A $13 million contribution from two USDA Regional Conservation Partnership Program grants to support water quality efforts.

Two new entities have been established to expand implementation and measuring progress toward the Iowa Nutrient Reduction Strategy. They are the Iowa Agricultural Water Alliance and the Iowa Nutrient Research & Education Council.

A grant from the Iowa Pork Producers Association to provide up to $25,000 this year to offset up to 50% of costs for pig farmers to install saturated buffers or bioreactors on their farmland.

A $30,000 contribution by Ducks Unlimited to a recently completed CREP site in the Boone River Watershed project in Wright County.

Monitoring of water quality
Measuring effectively is important to showing progress to the public and informing others for future conservation activities.

The Iowa Water Quality Initiative focuses monitoring in smaller watersheds to provide information, target resources and confirm the effectiveness of water quality protection practices. Monitoring at this scale will show results well before monitoring in larger rivers and watersheds.

As part of the watershed demonstration projects, landowners have taken water samples from 208 locations to evaluate water quality needs and the effectiveness of practices.

In addition, Iowa has an extensive ambient water quality monitoring system in place.

Funding from Iowa Legislature
Strong bipartisan support for the Iowa Water Quality Initiative has provided nearly $10 million in each of the last two years by the Iowa Legislature. Water quality improvements are a long-term process, and sustainable funding is needed to scale up efforts.

“The demonstration projects that are part of the Iowa Water Quality Initiative have played a critical role in helping us learn how to best engage farmers in water quality efforts and have guided us as we have expanded our efforts,” says Northey. “I greatly appreciate the more than 150 partners who are part of these projects. I hope Iowans will visit to learn more about the efforts, and see how they can become engaged in the water quality work that is underway.”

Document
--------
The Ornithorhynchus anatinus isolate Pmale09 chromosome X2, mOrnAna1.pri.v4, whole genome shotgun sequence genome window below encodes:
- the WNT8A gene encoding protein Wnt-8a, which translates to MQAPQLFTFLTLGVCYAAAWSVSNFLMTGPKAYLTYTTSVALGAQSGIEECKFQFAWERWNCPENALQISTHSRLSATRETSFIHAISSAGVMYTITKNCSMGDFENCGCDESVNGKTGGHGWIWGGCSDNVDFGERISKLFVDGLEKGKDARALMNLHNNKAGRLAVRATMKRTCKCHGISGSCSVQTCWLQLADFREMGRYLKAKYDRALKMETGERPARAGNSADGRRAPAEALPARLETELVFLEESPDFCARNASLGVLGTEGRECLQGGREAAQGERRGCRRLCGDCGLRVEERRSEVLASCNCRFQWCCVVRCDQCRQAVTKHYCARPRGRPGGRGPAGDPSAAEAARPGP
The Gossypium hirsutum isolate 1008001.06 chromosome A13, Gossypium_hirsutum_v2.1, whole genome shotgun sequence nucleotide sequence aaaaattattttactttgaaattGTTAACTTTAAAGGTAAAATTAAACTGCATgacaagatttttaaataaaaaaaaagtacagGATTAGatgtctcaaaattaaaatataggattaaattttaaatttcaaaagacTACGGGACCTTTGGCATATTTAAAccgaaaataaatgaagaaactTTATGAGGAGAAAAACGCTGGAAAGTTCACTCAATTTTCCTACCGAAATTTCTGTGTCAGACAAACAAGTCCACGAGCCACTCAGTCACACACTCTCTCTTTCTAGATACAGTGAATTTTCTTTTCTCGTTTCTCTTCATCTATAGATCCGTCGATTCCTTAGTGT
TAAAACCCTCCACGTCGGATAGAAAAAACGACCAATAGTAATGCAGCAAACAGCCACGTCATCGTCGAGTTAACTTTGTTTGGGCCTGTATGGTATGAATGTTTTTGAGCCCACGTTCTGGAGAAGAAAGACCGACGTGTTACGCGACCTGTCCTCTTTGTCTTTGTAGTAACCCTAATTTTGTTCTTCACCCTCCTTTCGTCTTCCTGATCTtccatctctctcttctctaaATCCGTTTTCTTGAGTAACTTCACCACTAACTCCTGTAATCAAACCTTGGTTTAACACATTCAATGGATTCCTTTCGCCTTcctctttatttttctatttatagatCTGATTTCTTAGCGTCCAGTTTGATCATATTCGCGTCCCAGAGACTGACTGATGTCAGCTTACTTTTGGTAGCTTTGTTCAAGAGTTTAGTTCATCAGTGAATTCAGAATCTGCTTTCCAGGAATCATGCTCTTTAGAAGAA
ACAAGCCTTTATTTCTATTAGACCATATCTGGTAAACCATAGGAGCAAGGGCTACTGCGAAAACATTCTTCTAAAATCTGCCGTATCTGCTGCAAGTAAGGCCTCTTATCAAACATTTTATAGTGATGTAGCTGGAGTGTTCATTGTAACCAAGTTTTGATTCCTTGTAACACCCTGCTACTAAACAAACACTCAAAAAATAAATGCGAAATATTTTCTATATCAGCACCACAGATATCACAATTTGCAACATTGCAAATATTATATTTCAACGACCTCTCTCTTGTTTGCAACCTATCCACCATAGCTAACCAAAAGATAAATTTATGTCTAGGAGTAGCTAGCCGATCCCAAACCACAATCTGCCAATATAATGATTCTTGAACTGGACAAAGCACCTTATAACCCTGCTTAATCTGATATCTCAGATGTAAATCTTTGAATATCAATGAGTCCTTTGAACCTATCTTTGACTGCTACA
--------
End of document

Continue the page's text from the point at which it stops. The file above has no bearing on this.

Background on Iowa Water Quality Initiative
The Iowa Water Quality Initiative was established in 2013 to help implement the Iowa Nutrient Reduction Strategy, a science and technology-based approach to achieving a 45% reduction in nitrogen and phosphorus losses to streams and rivers. The strategy brings together both point sources, such as municipal wastewater treatment plants and industrial facilities, and nonpoint sources, including farm fields and urban storm water runoff, to address these issues.

The initiative seeks to harness the collective ability of both private and public resources and organizations to deliver a clear and consistent message to stakeholders to reduce nutrient loss and improve water quality.

The initiative is seeing results. Last fall, Northey announced that 1,800 farmers committed $3.8 million in cost-share funds to install nutrient reduction practices. Practices eligible for this funding are cover crops, no-till or strip till, or using a nitrification inhibitor when applying fall fertilizer. Participants include 980 farmers using a practice for the first time, and more than 830 past users who are trying cover crops again and are receiving a reduced-rate of cost share. Farmers using cost-share funding are providing an estimated $6 million in their own funding to adopt these water quality practices.

A total of 45 demonstration projects are located across Iowa to help implement and demonstrate water quality practices. This includes 16 targeted watershed projects, seven projects focused on expanding the use and innovative delivery of water quality practices, and 22 urban water quality demonstration projects. In addition, 12 new urban projects have been announced and will begin working later this spring. More than 150 organizations are participating in these projects. These partners will provide $25.28 million to go with the $16.09 million in state funding going to these projects.

More than $340 million in state and federal funds have been directed to programs with water quality benefits in Iowa last year. This total does not include the cost-share amount farmers pay to match state and federal programs and funds farmers spent to build practices built without government assistance.